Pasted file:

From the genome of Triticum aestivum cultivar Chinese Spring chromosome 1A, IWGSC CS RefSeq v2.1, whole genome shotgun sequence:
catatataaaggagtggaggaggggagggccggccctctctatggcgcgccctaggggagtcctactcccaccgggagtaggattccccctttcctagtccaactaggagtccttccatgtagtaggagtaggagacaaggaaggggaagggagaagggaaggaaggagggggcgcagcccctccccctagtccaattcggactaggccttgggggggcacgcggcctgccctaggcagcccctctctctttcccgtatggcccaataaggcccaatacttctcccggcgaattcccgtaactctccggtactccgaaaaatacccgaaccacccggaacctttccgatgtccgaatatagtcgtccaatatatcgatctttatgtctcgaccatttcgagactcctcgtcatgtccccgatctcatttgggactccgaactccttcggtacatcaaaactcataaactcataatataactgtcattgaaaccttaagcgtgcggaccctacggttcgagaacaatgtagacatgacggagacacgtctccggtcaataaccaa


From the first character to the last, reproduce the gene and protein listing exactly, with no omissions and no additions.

From the genome of Triticum aestivum cultivar Chinese Spring chromosome 1A, IWGSC CS RefSeq v2.1, whole genome shotgun sequence:
catatataaaggagtggaggaggggagggccggccctctctatggcgcgccctaggggagtcctactcccaccgggagtaggattccccctttcctagtccaactaggagtccttccatgtagtaggagtaggagacaaggaaggggaagggagaagggaaggaaggagggggcgcagcccctccccctagtccaattcggactaggccttgggggggcacgcggcctgccctaggcagcccctctctctttcccgtatggcccaataaggcccaatacttctcccggcgaattcccgtaactctccggtactccgaaaaatacccgaaccacccggaacctttccgatgtccgaatatagtcgtccaatatatcgatctttatgtctcgaccatttcgagactcctcgtcatgtccccgatctcatttgggactccgaactccttcggtacatcaaaactcataaactcataatataactgtcattgaaaccttaagcgtgcggaccctacggttcgagaacaatgtagacatgacggagacacgtctccggtcaataaccaa